Book-Space! #18. Too Like the Lightning

Wee Aquinas didn't like the part where world religions were confined to reservations. I thought that part was funny.

At last! A book written for Dan and nobody else. Join Brock, Summer, and Dan as we discuss utopias, renaissances, and golden ages, along with theology, miracles, and messiahs both unapproachable and childlike. It’s Too Like the Lightning by Ada Palmer. Listen here or download here.

Next time, we’ll be reading Seven Surrenders, also by Ada Palmer.

Posted on February 4, 2021, in Podcast and tagged . Bookmark the permalink. 8 Comments.

  1. Jesús Couto Fandiño

    I read this book when it came out, and I couldnt decide if I found it incredibly interesting or absolutely hated it. I’m still on a limbo about it. Reason why I havent read the second part, I’m not sure I want, and I’m not sure I dont want.

    For sure the book was original, but there were things in it that made me just go WTF? all the time. Loved the idea of a different society and a different style of writing to show us that we get it very wrong that the future will be like us – that modes of writing and thinking will be the same; found it clever that it went for a future that is a re-run of the Enlightment… up to a point.

    It is ok to write spoilery things here or should I stop here? There are aspects of the book that I would like to hear your opinions on.

    • As long as your spoilers are marked, go for it!

      • Jesús Couto Fandiño

        Ok, lets see. Take into account that I’m a self-deluded science-fiction geek that has many interest but no qualifications in neither hard not soft science 😛

        There is a part in the book in which a great deal is made of the “Jehova” kid revealing that he knows somebody is Catholic. Which is a big thing in this world (and for all his incredible knowledge of everything he seems to not be aware of that… or to be desiring the effect), because nobody should ever know your religion it is a private thing that you along will know and you should not proselytize or even talk about your views unless with your designated one-shope theologian.

        And I’m left wondering… ok, how in hell has Catholicism survived? How can you call yourself Catholic? You cant know who is the Pope, you cant know who is an ordained priest, you cant have sacraments except under the “emergency” clause and frankly… again, how do you self identify as Catholic in this setting without THE Church? Basically you are at most saying you would like to be Catholic if Catholicism didnt went extinct at some point in the past (and I’m thinking, not peacefully). Christian, I can get. Catholic? No, this world cant contain Catholics. Unless they define Catholic in a some very different way. I’m the only one thinking this or did I miss some fundamental explaining of it?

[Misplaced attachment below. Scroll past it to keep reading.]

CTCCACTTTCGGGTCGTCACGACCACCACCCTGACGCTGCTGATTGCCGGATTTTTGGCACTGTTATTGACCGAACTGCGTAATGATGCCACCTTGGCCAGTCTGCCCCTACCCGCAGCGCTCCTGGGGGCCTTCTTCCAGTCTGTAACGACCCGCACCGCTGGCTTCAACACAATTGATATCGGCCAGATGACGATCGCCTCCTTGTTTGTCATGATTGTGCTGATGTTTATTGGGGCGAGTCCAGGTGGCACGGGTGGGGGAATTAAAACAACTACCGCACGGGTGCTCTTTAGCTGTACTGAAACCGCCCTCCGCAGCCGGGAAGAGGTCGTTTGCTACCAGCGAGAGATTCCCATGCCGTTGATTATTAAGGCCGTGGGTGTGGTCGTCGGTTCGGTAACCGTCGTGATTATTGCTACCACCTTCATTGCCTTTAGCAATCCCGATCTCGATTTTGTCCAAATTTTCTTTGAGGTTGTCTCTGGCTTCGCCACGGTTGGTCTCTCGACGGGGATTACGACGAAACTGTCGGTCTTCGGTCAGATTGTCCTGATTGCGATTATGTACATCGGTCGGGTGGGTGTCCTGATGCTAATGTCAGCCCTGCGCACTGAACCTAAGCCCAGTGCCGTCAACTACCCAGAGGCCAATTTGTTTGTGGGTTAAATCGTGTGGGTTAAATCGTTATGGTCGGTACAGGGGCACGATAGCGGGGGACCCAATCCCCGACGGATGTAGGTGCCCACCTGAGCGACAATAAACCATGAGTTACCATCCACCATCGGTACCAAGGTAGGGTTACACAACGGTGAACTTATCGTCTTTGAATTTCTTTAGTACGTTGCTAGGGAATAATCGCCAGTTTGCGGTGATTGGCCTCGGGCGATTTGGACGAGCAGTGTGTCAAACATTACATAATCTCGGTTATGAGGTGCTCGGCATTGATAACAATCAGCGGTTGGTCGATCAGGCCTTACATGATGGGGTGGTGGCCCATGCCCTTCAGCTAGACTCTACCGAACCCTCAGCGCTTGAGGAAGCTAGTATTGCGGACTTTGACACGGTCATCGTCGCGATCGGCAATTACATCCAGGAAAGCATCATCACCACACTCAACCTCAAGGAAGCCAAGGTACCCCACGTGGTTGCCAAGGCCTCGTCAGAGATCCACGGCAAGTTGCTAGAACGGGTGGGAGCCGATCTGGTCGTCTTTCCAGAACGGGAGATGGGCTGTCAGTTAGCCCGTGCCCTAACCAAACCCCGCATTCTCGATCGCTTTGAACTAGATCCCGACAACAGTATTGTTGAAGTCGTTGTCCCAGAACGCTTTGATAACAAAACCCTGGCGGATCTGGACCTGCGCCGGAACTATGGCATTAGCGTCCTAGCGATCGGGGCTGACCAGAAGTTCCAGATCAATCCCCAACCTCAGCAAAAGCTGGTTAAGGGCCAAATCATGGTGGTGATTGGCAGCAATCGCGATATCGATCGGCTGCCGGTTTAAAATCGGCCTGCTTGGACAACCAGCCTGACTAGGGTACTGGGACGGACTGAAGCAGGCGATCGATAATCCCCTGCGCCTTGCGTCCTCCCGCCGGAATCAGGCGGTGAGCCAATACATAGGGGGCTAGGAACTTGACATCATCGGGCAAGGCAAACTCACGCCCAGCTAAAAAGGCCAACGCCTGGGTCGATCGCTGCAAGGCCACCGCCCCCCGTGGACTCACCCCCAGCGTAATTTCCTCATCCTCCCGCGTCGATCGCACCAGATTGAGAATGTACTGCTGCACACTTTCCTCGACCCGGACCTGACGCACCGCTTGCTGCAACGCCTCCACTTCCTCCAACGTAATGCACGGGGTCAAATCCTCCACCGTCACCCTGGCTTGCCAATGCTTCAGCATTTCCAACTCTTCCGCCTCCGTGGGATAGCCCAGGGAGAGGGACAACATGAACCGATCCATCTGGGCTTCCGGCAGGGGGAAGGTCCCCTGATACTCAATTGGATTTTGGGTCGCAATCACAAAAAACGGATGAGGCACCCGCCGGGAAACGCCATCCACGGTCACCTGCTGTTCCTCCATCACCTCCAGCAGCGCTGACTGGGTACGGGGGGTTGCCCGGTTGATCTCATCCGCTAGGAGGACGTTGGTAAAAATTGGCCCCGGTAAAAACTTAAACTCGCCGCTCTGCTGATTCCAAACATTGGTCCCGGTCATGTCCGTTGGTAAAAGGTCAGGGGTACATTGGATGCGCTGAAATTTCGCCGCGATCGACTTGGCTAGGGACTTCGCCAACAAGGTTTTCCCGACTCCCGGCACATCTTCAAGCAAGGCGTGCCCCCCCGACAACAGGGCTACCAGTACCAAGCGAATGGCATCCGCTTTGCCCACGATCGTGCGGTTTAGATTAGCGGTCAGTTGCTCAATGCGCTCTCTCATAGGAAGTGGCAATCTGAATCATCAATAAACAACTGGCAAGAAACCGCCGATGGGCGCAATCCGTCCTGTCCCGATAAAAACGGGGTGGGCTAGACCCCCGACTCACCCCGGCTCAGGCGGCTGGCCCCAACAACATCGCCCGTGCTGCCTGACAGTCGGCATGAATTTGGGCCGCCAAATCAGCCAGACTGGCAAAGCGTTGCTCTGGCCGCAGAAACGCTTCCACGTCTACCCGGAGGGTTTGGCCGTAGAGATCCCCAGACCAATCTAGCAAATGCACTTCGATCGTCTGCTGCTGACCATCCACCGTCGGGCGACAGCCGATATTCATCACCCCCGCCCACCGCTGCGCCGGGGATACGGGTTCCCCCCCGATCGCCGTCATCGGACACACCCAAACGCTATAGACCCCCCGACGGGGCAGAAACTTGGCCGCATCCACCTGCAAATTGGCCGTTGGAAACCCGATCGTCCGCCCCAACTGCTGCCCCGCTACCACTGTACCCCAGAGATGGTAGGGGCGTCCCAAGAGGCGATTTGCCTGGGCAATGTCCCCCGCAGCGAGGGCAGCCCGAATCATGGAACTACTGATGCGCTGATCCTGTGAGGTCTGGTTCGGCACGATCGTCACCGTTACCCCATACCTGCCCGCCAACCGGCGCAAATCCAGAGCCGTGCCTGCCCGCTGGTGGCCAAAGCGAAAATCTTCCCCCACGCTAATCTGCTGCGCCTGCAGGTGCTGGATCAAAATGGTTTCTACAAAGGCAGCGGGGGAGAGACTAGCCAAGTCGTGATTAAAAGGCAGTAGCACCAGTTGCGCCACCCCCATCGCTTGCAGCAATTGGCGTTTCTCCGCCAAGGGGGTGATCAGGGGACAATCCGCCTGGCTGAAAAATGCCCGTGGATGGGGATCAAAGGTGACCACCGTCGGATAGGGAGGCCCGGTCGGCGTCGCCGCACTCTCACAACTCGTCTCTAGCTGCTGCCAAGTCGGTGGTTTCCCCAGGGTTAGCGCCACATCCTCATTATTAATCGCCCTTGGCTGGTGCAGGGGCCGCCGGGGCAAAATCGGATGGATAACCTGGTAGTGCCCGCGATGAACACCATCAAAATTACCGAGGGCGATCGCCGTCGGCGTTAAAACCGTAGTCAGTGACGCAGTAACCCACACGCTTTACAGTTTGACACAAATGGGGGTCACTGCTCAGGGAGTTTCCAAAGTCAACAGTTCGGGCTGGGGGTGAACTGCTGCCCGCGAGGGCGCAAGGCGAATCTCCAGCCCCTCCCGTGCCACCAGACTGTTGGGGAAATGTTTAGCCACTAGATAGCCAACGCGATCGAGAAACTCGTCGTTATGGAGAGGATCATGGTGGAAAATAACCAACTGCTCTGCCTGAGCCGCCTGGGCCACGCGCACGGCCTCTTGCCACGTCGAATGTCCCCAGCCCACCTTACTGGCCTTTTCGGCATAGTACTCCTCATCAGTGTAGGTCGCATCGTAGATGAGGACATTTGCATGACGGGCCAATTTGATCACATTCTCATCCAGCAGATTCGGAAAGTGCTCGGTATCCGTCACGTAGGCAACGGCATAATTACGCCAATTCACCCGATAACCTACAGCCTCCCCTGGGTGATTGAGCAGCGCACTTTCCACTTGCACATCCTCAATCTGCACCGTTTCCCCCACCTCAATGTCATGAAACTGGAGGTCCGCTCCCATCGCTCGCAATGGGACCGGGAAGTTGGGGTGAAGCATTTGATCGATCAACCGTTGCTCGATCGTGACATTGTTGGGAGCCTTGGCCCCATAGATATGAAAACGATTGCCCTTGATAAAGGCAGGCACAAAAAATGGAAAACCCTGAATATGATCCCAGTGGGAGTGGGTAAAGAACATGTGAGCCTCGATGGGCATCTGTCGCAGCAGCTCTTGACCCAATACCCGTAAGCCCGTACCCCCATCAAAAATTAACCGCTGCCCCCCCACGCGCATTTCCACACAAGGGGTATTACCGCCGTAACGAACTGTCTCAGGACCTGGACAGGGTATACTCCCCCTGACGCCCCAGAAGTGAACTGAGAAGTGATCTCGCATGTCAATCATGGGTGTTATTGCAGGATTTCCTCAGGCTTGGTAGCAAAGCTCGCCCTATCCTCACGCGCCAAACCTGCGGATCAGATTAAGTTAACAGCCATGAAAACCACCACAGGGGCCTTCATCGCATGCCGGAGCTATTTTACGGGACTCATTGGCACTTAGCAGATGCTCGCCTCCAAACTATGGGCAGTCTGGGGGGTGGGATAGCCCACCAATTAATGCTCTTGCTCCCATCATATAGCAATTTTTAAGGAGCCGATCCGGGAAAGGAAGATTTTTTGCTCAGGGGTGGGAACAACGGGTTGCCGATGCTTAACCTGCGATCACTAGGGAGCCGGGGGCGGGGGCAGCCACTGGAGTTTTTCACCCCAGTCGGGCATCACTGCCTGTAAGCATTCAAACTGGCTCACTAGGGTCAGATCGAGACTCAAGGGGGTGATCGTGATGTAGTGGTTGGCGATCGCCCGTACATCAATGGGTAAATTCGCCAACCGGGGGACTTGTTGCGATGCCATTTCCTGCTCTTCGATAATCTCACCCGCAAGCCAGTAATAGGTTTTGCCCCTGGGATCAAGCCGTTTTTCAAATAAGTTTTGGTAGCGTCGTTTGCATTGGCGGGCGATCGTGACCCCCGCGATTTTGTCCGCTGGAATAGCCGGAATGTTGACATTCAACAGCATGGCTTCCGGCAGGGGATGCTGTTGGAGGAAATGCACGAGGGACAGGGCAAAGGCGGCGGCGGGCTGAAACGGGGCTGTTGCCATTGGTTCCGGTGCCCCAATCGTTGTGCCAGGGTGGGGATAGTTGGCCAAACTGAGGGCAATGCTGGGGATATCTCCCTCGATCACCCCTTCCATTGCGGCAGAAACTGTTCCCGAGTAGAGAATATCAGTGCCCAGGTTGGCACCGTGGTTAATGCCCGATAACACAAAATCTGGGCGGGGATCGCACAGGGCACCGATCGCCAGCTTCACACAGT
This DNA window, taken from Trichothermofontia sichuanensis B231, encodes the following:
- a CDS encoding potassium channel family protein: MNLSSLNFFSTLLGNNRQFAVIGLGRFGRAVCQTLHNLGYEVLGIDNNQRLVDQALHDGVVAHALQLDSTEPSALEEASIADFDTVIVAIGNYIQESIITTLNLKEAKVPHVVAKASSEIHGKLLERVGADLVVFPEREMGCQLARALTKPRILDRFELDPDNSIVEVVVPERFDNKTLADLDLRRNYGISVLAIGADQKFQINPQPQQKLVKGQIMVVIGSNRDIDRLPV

On the other side of the spectrum, I keep wondering if it wouldnt have been better to just substitute the flying cars with teleportation, because both are equally impossible but the cars are, apart from that, not going to be that fun to be in if you have to sustain accelerations to get to 4000-6000 km/h. But again, I may be overestimating the numbers and it is possible – in the human sense of not blacking out on the trip. The question of how a small thing the size of a current car can get to those speeds on its own is, again, well, technomagic.

        Anyway, again, the book both amazed me and irritated me at rougly the same levels; fascinating to use an Enlightenment framework to show us fiction in the “future” doesnt have to sound like it is written by an early 21 Century person, but the whole reveal of our narrator and that the world is governed by the Sex Party, didnt trill me that much.

      • There were definitely moments that strained my belief in the setting. The one thing that made Catholicism possible, perhaps, was the presence of a Pope in Rome. Rome and other religious centers still existed as “reservations,” not unlike indigenous reservations that exist today. Not a great outcome, but they were still kicking around! But since you never really get to see into the private minds of the story’s smaller characters, it’s never clear how much they know about the Pope or the Catechism or the sacraments. I’d love to discover how that sort of thing works. What makes someone wake up and decide, hey, I’m Lutheran!

      • Jesús Couto Fandiño

        One thing I think you got wrong on the podcast – the EU persist precisely due to abandoning identity and being the first to declare universal membership, starting the foundational idea of the age. So they are kind of the grandfather of all the hives. The fact that this seems to be spearheaded by the King of Spain never ceased to amaze/annoy me – looks like Palmer is a believer in the “Juan Carlos I brought democracy to Spain” idea, which is kinda ironic given how the last 5 years have been a complete deterioration of the former King’s image. Not to mention, pretty sure the rest of the EU dont care much about what our Kings may say…

        But hey, I’m a (Spanish) Republican, I may be biased 😛

      • Ha! I was wondering if anybody could enter Palmer’s world without their own biases. I certainly have my own. It’s fascinating to hear what other people think for that very reason.

  2. Jesús Couto Fandiño

    … and I’m so stupid I did not put my name and assumed the markup would work :/

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